The validity of the FNST has not been well studied [117].

Stankovic, et al [118] found those patients with the complaint of LBP and/or leg pain whose imaging revealed a herniated disc were more likely to have distal pain in the lower extremity on the performance of the Slump test, although the difference was not statistically significant (p < 0.017). No values with regard to SE, SP and PPV and NPV were calculated.

Myofascial Signs


Nice, et al [119] used 12 examiners to assess 50 patients with LBP for trigger points, using the standard criteria of the presence of a “taut band” and localized “nodule”, the presence of a “twitch response” and the reproduction of familiar pain. They found IER to be poor (k = 0.29 to 0.38). Njoo and Van der Does [120] also found poor IER when considering all of the standard criteria of TrP presence. However, when considering only tenderness to palpation, particularly when combined with the identification of concordant pain on the part of the patient, IER increased greatly (k > 0.5). Hsieh, et al [121] used 1 “expert” DC with many years of experience with TrP palpation, 2 DC’s with 15 years of practice experience but not with extensive experience with TrP palpation, and several chiropractic and psychiatry residents. They provided all clinicians with 3 2-hour lectures and 3 2-hour hands-on sessions as training in TrP palpation, and compared the agreement between the expert and the others for the presence of taut band, local twitch response and referred pain. They found generally poor IER, concluding that even with experienced clinicians, short term training in TrP palpation is not enough to provide IER.

It would appear that if the examiner places greatest emphasis on tenderness to palpation and reproduction of concordant pain, and less emphasis on the presence of a taut band and a twitch response, the IER of muscle palpation signs will be enhanced. Also, Simons has pointed out [122] that those studies using untrained and/or inexperienced examiners have generally found poor IER, whereas those using trained and experienced examiners have generally found favorable IER in TrP examination, indicating the importance of examiners having appropriate training and experience with muscle palpation signs.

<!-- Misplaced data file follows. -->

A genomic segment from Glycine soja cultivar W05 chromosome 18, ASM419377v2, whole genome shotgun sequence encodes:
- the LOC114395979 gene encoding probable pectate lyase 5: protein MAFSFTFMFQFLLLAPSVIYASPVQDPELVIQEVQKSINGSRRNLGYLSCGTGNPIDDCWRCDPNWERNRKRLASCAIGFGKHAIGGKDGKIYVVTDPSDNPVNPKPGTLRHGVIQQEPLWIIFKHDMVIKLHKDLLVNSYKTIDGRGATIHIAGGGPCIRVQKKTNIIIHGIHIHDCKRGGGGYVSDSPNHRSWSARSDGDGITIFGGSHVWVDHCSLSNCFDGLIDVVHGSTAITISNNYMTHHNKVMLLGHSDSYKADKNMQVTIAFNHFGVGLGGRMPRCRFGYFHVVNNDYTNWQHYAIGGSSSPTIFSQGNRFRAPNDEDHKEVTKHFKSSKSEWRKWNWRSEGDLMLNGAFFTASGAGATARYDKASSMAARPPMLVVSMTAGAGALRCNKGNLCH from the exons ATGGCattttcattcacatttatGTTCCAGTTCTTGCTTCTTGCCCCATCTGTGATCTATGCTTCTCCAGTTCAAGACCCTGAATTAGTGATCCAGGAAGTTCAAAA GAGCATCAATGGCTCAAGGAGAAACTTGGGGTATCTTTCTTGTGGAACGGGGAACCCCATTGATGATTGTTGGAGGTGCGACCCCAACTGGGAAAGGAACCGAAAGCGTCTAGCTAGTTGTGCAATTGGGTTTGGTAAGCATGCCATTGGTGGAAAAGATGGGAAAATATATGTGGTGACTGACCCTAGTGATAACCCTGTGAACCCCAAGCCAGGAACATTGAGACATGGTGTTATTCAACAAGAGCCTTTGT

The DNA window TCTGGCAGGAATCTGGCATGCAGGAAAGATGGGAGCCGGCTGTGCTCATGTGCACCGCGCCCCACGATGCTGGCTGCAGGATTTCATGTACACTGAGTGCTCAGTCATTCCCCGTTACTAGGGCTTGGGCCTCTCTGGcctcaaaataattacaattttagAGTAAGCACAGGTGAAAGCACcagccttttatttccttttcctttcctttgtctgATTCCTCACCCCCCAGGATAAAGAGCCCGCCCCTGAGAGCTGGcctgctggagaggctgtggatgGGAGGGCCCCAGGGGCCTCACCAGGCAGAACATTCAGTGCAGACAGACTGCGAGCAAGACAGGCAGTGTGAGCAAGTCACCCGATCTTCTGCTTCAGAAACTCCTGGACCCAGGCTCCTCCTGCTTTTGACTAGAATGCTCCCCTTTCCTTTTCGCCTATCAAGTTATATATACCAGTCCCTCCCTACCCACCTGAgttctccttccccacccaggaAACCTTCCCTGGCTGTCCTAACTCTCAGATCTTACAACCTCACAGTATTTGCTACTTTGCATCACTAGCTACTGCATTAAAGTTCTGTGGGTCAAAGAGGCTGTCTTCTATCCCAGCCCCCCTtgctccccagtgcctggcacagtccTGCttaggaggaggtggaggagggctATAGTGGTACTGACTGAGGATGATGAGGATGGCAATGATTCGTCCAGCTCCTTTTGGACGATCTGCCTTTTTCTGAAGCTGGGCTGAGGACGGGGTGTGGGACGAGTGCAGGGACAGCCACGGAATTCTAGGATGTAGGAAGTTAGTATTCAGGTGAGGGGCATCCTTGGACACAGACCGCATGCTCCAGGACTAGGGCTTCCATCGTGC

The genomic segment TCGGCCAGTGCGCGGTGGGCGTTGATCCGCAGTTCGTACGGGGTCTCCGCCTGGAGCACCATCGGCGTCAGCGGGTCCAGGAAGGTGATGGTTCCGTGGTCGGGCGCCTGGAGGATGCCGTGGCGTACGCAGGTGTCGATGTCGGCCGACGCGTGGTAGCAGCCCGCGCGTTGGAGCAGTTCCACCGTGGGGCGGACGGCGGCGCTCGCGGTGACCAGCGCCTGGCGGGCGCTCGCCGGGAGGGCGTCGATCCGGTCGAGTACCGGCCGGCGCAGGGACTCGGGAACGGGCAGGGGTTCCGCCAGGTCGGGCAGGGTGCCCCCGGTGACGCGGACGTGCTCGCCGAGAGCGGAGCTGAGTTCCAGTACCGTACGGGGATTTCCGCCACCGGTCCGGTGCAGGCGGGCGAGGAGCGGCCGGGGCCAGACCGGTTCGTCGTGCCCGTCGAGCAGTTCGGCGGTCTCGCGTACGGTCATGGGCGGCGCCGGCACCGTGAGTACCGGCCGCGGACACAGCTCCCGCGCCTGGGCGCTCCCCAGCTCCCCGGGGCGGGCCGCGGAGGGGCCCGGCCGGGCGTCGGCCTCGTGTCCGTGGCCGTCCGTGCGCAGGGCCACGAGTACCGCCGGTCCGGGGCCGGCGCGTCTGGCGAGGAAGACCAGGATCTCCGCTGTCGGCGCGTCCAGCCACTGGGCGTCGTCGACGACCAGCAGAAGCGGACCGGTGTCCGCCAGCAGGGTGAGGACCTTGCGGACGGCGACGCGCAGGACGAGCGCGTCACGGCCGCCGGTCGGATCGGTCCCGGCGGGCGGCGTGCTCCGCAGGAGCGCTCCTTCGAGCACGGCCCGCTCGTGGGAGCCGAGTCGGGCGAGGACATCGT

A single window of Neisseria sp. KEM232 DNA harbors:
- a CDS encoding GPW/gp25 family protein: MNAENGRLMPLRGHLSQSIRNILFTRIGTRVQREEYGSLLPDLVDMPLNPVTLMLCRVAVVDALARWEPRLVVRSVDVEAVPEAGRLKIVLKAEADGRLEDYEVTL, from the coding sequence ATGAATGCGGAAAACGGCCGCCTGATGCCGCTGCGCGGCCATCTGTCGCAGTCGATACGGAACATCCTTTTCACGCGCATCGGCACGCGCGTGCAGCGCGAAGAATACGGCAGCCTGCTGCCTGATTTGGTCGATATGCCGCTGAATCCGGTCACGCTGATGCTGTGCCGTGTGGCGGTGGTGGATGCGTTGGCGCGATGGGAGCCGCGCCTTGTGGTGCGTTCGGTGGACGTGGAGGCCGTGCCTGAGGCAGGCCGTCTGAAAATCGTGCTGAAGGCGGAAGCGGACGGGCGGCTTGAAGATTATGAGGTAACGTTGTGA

As with the cervical spine, the validity of myofascial signs in the lumbar spine is unknown due to the absence of a Gold Standard for the identification of myofascial pain.

Question 3.   What has gone wrong with this person as a whole that would cause the pain experience to develop and persist?

Dynamic instability (impaired motor control)

Reliability – Lumbar

There are 3 tests that have been proposed to identify the presence of dynamic instability in the lumbar spine, and for which there are data on IER. One is the Segmental Instability test [123], which Hicks, et al [123] found to have excellent (k = .87) IER between 3 pairs of examiners in 63 subjects. This study [123] found the Standing Flexion test to have moderate IER (k = .69). The Hip Extension test [124], was found by Murphy, et al [124] to have good (k = 0.72 to 0.76) IER between 2 examiners in 42 subjects.

Reliability – Pelvis

The Active Straight Leg Raise (ASLR) test [125] is designed to assess dynamic stability in the pelvis. IER of the ASLR has not been evaluated, however, Mens, et al [126] test-retest reliability over the space of one week to be high (Pearson’s correlation coefficient = 0.87; ICC = 0.83) in a study of pregnant women.

Validity – Lumbar

The only validity study that was found was that of Abbott, et al [127]. This study assessed manual examination using intervertebral motion tests. They compared this with a reference standard using flexion-extension radiographs. They provided SE, SP and PPV data, however, no data were presented with regard to the IER of the manual examination procedures, making interpretation of the validity data difficult.

Validity – Pelvis

Mens, et al [126] compared the ASLR test with the Posterior Pelvic Pain Provocation (PPPP) test, a test with good reliability and validity [126] for the identification of painful SI joints. Using the PPPP test as the Gold Standard, they found the ASLR test to have a SE of 0.87 and a SP of 0.94. In another study, Mens, et al [128] compared the ASLR test to the Quebec Back Pain Disability Scale in 200 pregnant patients with posterior pelvic pain. They found a high correlation between the 2 tests (r = 0.70). O’Sullivan et al [129] found evidence of altered activity in the diaphragm and the pelvic floor muscles, both of which are thought to play important roles in motor control of the trunk, in patients with a positive ASLR as compared to those with a normal test. No actual measures of pelvic motor control were performed, however.

Central Pain Hypersensitivity (CPH)


There is some evidence for the IER of Waddell’s nonorganic signs, although this evidence is inconsistent [45].


Fishbain, et al [45] reviewed the literature on the use of Waddell’s nonorganic signs and found consistent evidence that they are associated with decreased functional performance, poor treatment outcome and increased pain perception. Whether the relationship between the presence of these signs and increased pain perception means that these signs are an indication of CPH specifically is unknown. However, until further investigation is undertaken, it appears that these signs may be a useful means to identify increased pain perception that may be related to CPH.